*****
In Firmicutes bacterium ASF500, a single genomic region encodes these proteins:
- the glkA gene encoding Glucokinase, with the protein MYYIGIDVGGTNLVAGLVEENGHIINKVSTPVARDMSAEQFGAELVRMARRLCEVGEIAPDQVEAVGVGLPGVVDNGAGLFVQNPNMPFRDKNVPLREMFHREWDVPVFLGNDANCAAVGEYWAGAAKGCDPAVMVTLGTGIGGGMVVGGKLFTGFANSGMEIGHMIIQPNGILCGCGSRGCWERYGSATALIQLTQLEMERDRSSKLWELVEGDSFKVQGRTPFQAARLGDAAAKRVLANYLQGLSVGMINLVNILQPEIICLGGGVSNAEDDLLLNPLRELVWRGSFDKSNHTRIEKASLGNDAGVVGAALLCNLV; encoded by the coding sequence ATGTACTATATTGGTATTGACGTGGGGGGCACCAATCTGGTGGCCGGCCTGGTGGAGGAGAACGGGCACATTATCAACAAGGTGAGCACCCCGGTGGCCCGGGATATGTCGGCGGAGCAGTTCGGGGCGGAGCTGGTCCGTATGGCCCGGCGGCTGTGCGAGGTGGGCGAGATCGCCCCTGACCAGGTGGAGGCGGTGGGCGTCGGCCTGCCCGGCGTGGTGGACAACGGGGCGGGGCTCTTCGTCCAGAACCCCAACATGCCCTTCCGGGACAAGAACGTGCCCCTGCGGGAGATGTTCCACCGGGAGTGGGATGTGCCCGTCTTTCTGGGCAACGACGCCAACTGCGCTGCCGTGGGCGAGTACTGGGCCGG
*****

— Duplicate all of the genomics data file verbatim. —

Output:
In Firmicutes bacterium ASF500, a single genomic region encodes these proteins:
- the glkA gene encoding Glucokinase, with the protein MYYIGIDVGGTNLVAGLVEENGHIINKVSTPVARDMSAEQFGAELVRMARRLCEVGEIAPDQVEAVGVGLPGVVDNGAGLFVQNPNMPFRDKNVPLREMFHREWDVPVFLGNDANCAAVGEYWAGAAKGCDPAVMVTLGTGIGGGMVVGGKLFTGFANSGMEIGHMIIQPNGILCGCGSRGCWERYGSATALIQLTQLEMERDRSSKLWELVEGDSFKVQGRTPFQAARLGDAAAKRVLANYLQGLSVGMINLVNILQPEIICLGGGVSNAEDDLLLNPLRELVWRGSFDKSNHTRIEKASLGNDAGVVGAALLCNLV; encoded by the coding sequence ATGTACTATATTGGTATTGACGTGGGGGGCACCAATCTGGTGGCCGGCCTGGTGGAGGAGAACGGGCACATTATCAACAAGGTGAGCACCCCGGTGGCCCGGGATATGTCGGCGGAGCAGTTCGGGGCGGAGCTGGTCCGTATGGCCCGGCGGCTGTGCGAGGTGGGCGAGATCGCCCCTGACCAGGTGGAGGCGGTGGGCGTCGGCCTGCCCGGCGTGGTGGACAACGGGGCGGGGCTCTTCGTCCAGAACCCCAACATGCCCTTCCGGGACAAGAACGTGCCCCTGCGGGAGATGTTCCACCGGGAGTGGGATGTGCCCGTCTTTCTGGGCAACGACGCCAACTGCGCTGCCGTGGGCGAGTACTGGGCCGG